Nowadays, contracts are all digital. Both parties digitally sign them and communication is via email, which is why you shouldn’t use your personal email for music business.

If you’re like me, you get way too many emails. So if you have personal emails and music-related emails in the same place, things could easily get confusing. You could lose track of emails, or you could just get completely overwhelmed.

Plus, people will see you have a designated email for music, and that shows them you’re at least a little serious about this whole music thing.

One sign that you’re not serious about being a musician is if you don’t register your songs with a Publishing Rights Organization (PRO). A PRO is a company that collects performance royalties for any songs you’ve written.4

While you’re at it, you should also sign up with SoundExchange to collect your digital performance royalties and either Songtrust or Sentric Music Publishing to collect your mechanical/publishing royalties.

Your Music Business Checklist

To make things extra easy, here’s a handy-dandy checklist that will help you be sure you’ve done all of the music business things:

  • Write an email template for booking shows and use it any time you reach out to a Venue Manager.
  • Create a spreadsheet including 1) a list of venues you’d like to play, 2) the contact person for the venue, 3) their contact info, and 4) a few similar artists who have played there before (mention these in your email/phone call).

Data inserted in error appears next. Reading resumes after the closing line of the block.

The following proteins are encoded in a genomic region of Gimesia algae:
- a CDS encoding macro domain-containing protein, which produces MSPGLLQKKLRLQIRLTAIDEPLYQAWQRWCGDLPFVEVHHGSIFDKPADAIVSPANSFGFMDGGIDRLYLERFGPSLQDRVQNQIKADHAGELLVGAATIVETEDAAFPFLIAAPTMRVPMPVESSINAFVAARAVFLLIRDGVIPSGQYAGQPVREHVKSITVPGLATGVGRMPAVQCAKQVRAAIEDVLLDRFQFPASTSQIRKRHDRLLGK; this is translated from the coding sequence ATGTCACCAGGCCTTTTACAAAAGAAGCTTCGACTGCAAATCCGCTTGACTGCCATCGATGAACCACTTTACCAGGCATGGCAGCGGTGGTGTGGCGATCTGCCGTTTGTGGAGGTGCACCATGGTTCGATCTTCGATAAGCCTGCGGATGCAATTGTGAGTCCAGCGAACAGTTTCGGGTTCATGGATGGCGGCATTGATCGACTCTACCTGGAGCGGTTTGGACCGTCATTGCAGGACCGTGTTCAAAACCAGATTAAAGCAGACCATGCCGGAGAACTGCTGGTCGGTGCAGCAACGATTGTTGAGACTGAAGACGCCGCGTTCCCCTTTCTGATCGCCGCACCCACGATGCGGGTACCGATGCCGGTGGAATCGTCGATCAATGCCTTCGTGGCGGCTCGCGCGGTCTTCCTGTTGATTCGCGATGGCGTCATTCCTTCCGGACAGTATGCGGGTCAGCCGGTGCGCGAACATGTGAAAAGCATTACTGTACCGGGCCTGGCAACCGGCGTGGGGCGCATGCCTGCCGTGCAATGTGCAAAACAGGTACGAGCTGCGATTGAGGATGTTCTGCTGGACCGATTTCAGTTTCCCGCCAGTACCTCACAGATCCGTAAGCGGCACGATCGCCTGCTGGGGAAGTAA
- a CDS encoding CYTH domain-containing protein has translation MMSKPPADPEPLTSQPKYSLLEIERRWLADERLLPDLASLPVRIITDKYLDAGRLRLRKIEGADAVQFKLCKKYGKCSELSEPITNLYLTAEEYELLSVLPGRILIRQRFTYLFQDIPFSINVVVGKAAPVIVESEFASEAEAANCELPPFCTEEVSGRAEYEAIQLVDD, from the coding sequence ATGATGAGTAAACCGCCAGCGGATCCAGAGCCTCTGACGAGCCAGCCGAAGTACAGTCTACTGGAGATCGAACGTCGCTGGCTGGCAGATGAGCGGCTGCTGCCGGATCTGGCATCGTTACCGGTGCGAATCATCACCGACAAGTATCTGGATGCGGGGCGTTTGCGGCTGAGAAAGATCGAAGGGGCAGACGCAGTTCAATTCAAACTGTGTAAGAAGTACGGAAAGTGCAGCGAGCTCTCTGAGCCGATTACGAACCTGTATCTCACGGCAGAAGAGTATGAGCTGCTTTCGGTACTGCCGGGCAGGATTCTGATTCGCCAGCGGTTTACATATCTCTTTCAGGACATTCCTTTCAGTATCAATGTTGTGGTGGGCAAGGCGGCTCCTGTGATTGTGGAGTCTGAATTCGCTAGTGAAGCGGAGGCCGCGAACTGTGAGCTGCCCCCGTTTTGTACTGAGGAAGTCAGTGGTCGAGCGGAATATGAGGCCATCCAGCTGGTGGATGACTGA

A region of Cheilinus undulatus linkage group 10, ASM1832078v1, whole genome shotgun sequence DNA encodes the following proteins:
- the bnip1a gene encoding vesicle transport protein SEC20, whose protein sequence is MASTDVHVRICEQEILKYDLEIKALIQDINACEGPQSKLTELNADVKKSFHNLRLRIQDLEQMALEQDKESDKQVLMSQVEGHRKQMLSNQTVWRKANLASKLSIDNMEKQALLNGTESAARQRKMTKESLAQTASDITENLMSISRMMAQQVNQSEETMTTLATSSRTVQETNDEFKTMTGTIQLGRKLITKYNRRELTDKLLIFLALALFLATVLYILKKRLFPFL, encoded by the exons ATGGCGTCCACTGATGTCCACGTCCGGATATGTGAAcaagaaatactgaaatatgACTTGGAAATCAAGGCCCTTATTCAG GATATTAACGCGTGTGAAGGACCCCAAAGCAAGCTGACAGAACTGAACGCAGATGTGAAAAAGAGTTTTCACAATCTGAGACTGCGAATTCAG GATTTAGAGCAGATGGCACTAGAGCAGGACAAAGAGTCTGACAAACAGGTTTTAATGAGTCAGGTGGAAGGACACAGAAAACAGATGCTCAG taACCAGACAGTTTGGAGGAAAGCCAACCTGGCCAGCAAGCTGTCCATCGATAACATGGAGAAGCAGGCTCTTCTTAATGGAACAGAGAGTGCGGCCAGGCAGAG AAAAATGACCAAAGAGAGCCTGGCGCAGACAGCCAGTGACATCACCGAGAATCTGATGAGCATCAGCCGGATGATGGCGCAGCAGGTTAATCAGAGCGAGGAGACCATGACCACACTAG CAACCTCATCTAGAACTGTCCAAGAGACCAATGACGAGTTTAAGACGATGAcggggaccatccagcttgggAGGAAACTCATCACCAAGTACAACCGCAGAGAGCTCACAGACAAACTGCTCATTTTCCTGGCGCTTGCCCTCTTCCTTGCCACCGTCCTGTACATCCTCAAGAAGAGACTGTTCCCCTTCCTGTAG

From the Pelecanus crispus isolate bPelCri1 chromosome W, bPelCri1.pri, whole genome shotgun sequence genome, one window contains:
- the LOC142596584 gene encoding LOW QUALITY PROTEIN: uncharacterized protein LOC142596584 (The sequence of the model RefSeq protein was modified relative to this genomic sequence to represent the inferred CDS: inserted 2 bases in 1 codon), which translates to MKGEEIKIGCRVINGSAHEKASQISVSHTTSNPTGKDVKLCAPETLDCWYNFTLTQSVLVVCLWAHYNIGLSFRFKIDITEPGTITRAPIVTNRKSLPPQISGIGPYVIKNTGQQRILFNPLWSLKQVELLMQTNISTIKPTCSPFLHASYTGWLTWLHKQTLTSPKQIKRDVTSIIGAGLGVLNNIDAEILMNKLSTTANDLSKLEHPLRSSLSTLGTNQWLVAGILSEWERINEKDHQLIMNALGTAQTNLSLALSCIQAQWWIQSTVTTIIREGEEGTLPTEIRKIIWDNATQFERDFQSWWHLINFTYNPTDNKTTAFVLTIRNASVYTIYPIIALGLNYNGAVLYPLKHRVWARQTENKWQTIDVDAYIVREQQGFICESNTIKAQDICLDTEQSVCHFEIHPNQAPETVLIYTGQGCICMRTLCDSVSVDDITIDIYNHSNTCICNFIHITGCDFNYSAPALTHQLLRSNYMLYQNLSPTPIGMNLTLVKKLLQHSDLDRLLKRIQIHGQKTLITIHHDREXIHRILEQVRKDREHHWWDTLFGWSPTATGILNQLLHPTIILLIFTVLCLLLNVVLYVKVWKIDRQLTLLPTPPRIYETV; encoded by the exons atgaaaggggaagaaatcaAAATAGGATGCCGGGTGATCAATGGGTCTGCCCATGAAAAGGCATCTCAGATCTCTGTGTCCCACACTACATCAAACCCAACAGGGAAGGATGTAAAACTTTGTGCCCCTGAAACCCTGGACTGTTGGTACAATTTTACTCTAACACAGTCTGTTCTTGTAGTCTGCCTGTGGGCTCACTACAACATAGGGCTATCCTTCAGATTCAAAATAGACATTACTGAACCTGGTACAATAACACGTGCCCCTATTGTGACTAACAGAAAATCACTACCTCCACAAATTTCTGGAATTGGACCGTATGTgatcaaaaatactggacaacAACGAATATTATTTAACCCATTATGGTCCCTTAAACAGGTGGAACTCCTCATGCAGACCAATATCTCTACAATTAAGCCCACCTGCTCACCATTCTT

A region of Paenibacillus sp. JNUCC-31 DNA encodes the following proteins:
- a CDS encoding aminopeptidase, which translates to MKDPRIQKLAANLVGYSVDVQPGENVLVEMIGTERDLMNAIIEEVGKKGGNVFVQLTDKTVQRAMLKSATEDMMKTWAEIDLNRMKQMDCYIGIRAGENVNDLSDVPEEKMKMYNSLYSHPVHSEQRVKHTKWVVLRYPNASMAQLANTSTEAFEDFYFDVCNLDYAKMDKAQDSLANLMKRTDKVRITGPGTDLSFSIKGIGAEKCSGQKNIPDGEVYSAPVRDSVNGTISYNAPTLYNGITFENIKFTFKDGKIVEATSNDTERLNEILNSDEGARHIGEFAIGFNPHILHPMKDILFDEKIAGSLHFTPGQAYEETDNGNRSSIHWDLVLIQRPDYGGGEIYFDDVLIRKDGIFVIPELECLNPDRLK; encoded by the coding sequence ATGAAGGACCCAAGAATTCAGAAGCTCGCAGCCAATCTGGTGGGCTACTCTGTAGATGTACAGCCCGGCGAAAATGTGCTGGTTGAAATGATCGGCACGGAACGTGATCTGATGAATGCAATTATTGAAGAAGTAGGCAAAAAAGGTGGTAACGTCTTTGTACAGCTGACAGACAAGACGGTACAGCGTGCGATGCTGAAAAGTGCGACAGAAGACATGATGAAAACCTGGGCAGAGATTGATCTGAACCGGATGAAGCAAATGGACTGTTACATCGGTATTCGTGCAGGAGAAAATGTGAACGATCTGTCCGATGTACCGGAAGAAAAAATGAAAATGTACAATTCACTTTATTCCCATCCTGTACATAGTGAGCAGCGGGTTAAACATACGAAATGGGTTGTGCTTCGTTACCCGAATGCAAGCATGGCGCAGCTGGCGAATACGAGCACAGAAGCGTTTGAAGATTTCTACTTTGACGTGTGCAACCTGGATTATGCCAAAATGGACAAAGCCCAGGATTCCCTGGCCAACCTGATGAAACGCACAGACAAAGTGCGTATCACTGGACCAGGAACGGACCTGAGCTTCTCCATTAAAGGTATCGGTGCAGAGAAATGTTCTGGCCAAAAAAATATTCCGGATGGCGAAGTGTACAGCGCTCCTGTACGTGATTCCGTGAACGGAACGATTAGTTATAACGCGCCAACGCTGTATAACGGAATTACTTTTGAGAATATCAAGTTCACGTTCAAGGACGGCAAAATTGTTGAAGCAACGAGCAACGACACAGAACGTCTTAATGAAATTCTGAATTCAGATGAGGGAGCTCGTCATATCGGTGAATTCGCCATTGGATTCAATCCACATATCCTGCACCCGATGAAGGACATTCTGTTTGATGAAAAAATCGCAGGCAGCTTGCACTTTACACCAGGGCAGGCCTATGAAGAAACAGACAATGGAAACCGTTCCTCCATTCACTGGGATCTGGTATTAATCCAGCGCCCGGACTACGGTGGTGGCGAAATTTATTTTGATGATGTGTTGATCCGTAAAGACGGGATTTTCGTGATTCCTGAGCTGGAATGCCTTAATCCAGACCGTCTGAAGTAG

• Pick your preferred social media platform and start using it and learning about it.
  • Create an account with MailChimp or FanBridge and add a “Subscribe” widget or page on your website where fans can easily sign up (consider giving something away in exchange for your fans’ emails).
  • Open a free checking account for music money only.
  • Create a budget for your music money (or find a budget template online).
  • Set aside 20-30% of your music income for taxes.
  • Track your expenses, either manually or with a tool like QuickBooks.
  • If you don’t already have a Gmail account for your music career, create one (you may be able to create a custom email address through your website-building platform).
  • Register your songs with either ASCAP or BMI (United States) or SOCAN (Canada).
  • Sign up with SoundExchange (digital performance royalties).
  • Sign up with Songtrust or Sentric Music Publishing (mechanical/publishing royalties).

After reading this post and completing this checklist, you’ll be well on your way to conquering the music business side of your career.

Daily Music Career Info! Follow Us.

Jobs. Career Articles. Quality Blog Posts. School Info, & More.





Source link

Caleb J. Murphy

LEAVE A REPLY

Please enter your comment!
Please enter your name here